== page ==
Big Data or The Force? A Star Wars night at Data-Driven meetup

 

NEW YORK--Would you rely on Big Data or The Force? It was a Star Wars evening for the Data-Driven meetup last December 14 at Bloomberg, especially for Nick Mehta, CEO of Gainsight who sounded giddy using the epic fantasy flick as reference for his presentation. He was joined by Arcadia Data, MapR and Datameer.

 

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Gainsight offers a platform for teams to coordinate more efficiently, track business outcomes and streamline operations.

 

Because Methta considers data from four years ago to be entirely useless, he has some suggestions: “Focus on recent data (data quality), analyze by segment (data variance), understand models, track and automate actions and solve for leading metrics (data points),” addding how he focuses on helping customers get the right data.

 

Everybody was in a light mood at the meetup now with 10,000 members, now one of the biggest tech meetup groups. Even Shant Hovespian of Arcadia Data teased host Matt Turck for his uncanny resemblance to Ryan Seacrest, letting the 400 attendees a good look of the French man’s photo beside that of the TV and radio personality.

 

Arcadia Data builds Unified Visual Analytics and BI Platform for big data as its way of connecting business users to Hadoop. It unifies visual exploration and back-end data analytics in one integrated enterprise platform that runs natively on your Hadoop cluster.

 

It also converges the visual, analytics and data layers to provide accelerated access to all data stored within Hadoop, and support net-new analytics on granular datasets.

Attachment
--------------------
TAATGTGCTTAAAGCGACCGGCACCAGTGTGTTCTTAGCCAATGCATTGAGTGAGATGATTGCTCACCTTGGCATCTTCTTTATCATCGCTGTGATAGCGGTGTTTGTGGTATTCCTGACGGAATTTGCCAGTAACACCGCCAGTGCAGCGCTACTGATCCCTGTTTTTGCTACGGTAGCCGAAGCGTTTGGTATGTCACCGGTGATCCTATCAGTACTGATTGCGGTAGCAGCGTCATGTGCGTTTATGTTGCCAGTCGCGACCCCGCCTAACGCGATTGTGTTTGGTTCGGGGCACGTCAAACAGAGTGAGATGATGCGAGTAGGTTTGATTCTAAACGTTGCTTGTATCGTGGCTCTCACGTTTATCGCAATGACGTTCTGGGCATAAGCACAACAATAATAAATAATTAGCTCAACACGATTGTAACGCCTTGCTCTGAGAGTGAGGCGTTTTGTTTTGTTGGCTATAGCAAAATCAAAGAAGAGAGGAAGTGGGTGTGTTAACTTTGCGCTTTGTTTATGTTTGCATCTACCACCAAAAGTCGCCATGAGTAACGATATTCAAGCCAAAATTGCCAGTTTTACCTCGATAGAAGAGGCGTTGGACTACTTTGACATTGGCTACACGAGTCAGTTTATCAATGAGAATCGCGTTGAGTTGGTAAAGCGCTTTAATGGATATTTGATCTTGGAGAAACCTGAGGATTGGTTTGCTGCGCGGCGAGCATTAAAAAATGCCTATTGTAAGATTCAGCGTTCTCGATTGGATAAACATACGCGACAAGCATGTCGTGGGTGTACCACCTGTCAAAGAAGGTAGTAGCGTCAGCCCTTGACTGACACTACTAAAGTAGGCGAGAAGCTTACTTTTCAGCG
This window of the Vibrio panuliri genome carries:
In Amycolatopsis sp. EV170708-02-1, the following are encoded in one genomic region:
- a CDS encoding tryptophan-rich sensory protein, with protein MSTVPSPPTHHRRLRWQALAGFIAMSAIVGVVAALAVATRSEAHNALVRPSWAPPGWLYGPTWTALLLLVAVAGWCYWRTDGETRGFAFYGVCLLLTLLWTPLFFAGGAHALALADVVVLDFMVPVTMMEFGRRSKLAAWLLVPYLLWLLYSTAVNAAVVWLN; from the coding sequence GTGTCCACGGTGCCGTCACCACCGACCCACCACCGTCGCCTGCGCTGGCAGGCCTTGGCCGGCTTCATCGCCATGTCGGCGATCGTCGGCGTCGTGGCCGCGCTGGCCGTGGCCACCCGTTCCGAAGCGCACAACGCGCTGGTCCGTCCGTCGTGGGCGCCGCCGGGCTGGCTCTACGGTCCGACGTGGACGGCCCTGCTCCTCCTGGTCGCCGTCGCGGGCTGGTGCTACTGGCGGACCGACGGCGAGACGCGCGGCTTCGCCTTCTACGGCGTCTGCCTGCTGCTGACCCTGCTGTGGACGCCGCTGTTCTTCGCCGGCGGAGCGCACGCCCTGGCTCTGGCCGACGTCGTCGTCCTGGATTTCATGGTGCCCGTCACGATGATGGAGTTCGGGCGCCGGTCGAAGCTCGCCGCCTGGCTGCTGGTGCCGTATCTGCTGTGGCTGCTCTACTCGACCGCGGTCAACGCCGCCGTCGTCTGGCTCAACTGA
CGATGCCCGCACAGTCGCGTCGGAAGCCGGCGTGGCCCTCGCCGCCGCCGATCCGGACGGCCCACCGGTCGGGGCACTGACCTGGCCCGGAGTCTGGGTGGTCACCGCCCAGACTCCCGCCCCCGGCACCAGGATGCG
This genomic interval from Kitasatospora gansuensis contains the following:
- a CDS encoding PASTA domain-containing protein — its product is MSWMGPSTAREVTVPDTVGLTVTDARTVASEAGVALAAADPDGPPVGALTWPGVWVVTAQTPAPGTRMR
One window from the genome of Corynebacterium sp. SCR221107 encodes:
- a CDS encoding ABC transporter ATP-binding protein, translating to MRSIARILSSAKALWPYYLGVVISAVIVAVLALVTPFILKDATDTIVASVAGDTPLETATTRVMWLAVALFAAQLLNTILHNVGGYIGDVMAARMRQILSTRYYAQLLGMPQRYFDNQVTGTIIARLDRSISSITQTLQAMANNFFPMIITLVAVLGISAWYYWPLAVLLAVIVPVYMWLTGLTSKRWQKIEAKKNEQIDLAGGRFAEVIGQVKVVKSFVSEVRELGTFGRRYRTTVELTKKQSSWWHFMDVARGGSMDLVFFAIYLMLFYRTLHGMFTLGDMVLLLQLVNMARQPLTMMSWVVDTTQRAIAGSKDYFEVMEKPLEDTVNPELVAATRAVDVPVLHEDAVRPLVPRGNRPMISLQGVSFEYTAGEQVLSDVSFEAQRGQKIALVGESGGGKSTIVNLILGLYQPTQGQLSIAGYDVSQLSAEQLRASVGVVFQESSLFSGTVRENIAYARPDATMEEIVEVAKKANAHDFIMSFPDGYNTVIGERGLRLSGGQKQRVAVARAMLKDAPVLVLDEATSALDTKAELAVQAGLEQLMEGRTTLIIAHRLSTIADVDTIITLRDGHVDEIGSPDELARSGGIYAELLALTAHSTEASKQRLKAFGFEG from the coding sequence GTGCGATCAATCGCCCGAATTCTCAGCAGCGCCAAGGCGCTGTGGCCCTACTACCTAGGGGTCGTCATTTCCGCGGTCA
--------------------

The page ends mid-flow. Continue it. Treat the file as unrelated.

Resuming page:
In creating business value from Big Data, Hovespian pointed out 10 commandments. These included “thou shalt not move Big Data; it’s expensive. It’s big….Push all the computation down close to the data.”

 

He added, “ODBC/JDBC connectors aren’t always enough but be careful having to extract data out to data marts & cubes.”

 

Having to extract data out of the system is slow and defeats the purpose of having a specialized architecture. On-cluster BI (business intelligence) is now possible.

 

The second commandment for him: “Thou shalt not steal or violate big data….“Security is serious. All the serious Big Data from vendors have implemented some form of security, your BI tool should support it,” he said.

 

A third commandment, “thou shalt not pay for every user or gigabyte,” asks for common sense. “Big data is cost effective if it’s used properly. Be wary of pricing models that penalize you for increased adoption.”

 

Other commandments for “analyzing thine data,” and “not waiting for results.”  He said, ”Build an OLAP cube. Create temp tables. Take samples of the data.”

 

Overall, he suggests finding “the right balance if you’re dealing with several pain points.”

 

M.C. Srivas of MapR had a lot of interesting things to say. “How much data do self-driving cars produce? 1 terabytye per hour,” he said.   

 

Srivas said it took him to two years to build MapR, which delivers business-critical production success using the MapR Converged Data Platform, 100 percent binary compatible with the Apahe Hadoop distributed file system to ensure plug-and-play compatibility and no vendor lock-in.

 

“Hire people not like you. Not from the same DNA,” he said.

 

A core module of the MapR Platform is MapR-GS, a modern, read-write capable, NFS-mountable distributed file system written in C++ that directly accesses storage hardware. It’s built to process both distributed files, database tables, and event streams in one unified layer This enables companies to support operational and analatic apps in one cluster, which can reduce costs as one grows big data deployment.

 

Stefan Groschupf of Datameer is lowering the barrier to big data analytics. The company aims to make it easy for everyone.

 

If it sounds intimidating, one can say the company sees big data as a way to end world hunger and solution to complex busness problems.